Photo by Zszen John

The Clothing

Having layers and gear that will keep you consistently warm and dry is the second most important aspect of making sure you have all the right equipment. If your gear doesn’t keep you warm and dry, chances are you’ll be spending more time in the lodge than on the slopes.

Snow Pants and Jacket: The key for these is to make sure they’re breathable! Most options these days have air vents that allow you to get airflow on warmer days.

Layers: Make sure to wear thin, lightweight, moisture-wicking layers so you can add and take them off as you need! Merino wool or polyester are great fabrics to look for if you are unsure of what to purchase. The key is lightweight and moisture wicking!

Goggles: Be sure to get the right frames and fit for your face! Smaller pairs typically stay in place better, but looser pairs tend to be more comfortable.

Gloves or Mittens: It’s going to be a bad day without these! Make sure they’re warm enough for your body. Some people run really hot and prefer pairs with less insulation—on the other hand, if you get really cold (I’m looking at you, people with poor circulation) make sure you have gloves that are well-insulated.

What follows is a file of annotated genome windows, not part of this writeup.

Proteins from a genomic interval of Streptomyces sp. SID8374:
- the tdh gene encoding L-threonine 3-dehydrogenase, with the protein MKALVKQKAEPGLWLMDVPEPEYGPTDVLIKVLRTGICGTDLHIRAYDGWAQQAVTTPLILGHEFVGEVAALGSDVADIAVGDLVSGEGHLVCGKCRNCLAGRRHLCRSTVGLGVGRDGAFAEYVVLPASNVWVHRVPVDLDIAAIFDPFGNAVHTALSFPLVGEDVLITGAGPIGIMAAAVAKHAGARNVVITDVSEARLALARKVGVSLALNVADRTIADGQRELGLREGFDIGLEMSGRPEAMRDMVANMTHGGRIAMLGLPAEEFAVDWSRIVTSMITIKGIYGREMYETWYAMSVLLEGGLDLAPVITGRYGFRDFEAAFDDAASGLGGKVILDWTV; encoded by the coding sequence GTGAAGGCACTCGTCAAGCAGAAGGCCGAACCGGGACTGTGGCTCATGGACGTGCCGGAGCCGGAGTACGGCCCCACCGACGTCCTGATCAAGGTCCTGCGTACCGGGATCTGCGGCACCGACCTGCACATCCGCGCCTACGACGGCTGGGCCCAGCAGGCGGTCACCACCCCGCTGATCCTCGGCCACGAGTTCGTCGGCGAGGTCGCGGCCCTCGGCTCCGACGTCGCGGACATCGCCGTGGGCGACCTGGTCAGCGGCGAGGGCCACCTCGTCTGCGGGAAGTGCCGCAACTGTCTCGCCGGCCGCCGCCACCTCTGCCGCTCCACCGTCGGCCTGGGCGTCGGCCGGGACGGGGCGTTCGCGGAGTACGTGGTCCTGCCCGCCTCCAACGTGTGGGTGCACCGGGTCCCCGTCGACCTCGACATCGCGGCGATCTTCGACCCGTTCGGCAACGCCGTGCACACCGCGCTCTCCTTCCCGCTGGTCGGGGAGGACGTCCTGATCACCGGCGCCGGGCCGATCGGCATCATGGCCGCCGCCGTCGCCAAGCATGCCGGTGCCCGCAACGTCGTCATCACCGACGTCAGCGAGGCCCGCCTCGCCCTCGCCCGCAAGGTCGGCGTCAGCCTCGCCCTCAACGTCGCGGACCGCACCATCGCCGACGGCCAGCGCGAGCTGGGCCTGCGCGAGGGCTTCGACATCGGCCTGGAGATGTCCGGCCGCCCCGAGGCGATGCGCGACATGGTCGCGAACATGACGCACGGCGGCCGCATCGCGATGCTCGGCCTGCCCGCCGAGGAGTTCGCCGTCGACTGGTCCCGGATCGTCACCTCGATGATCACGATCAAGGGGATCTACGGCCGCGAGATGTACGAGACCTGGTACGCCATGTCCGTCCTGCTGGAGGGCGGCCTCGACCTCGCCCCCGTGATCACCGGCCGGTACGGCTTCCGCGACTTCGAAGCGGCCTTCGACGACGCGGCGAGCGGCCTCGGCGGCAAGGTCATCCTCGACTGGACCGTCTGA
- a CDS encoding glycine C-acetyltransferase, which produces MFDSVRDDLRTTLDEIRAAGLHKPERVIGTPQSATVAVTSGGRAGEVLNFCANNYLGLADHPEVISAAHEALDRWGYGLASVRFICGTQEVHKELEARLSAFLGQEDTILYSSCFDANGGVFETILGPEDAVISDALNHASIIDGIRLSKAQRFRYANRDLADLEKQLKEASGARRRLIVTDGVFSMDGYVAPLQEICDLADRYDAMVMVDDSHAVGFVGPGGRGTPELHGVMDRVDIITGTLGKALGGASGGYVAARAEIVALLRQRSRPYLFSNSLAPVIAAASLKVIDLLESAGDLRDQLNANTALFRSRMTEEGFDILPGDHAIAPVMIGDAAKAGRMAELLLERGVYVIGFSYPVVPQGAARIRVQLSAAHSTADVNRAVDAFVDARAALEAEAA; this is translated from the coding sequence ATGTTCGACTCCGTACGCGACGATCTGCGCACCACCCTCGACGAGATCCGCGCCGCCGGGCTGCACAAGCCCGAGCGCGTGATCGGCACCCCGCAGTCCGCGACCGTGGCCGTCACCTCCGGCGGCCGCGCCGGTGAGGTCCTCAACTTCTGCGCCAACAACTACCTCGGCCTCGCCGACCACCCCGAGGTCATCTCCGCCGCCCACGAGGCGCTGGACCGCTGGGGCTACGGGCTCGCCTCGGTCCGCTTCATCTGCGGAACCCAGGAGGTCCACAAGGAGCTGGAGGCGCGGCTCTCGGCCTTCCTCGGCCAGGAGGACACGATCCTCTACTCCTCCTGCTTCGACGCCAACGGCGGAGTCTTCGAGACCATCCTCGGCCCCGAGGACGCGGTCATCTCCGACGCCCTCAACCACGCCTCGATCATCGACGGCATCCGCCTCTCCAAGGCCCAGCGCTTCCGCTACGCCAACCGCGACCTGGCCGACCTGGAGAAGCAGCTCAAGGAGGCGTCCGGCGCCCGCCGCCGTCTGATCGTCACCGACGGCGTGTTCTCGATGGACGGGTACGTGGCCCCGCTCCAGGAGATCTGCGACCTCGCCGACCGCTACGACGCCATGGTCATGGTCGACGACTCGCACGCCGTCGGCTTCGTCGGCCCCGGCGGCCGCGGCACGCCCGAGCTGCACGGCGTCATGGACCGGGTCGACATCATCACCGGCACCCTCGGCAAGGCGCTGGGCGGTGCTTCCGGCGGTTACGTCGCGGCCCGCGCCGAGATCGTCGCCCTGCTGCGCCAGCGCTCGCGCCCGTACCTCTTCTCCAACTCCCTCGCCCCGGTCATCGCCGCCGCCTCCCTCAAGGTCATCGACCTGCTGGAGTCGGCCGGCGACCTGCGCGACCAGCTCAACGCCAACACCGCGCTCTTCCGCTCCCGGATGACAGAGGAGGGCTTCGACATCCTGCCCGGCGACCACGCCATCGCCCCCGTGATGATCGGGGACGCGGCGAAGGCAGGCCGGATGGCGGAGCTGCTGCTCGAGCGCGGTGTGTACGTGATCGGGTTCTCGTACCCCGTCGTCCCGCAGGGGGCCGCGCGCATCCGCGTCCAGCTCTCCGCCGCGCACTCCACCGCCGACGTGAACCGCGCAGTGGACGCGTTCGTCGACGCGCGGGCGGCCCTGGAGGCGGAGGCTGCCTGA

Helmet: Not much to say here... It’s cool to wear a helmet; not cool to have a concussion and miss out on any part of the season. Wear one!

Two pairs of socks hanging on a clothesline
Photo by Karolina Grabowska

Socks: Make sure you’re not wearing your old, cotton socks with a hole in the big toe. Invest in a pair of snowboarding socks (Burton socks are my personal favorite) to keep your feet dry, warm, and comfortable. You’re going to want socks that are thin and sleek so that they don’t interfere with the way your boots fit—since snowboard socks are designed to work this way, they will still be warm enough and keep you dry.

Face Mask: For warmth and for safety this year, make sure you have at least one or two of these stashed in your snowboard bag! Most resorts will have face covering/mask requirements, so make sure to check before you arrive and plan ahead! I prefer fleece-polyester or merino-wool neckies/masks to keep my face and neck dry and warm.

Season Pass/Lift Ticket: Either pick this up at the lodge or bring it with you, but make sure you have one before trying to get out on the lifts!

The Extras

None of these items on the list are essential for getting yourself out on the mountain safely, but in my opinion, they make a world of a difference!

ChapStick®: Snow, cold temperatures, and wind are a recipe for disaster in terms of your skin and lips! Having a small stick of ChapStick can do a world of wonders!

A brown leather wallet on a wooden table
Photo by Lukas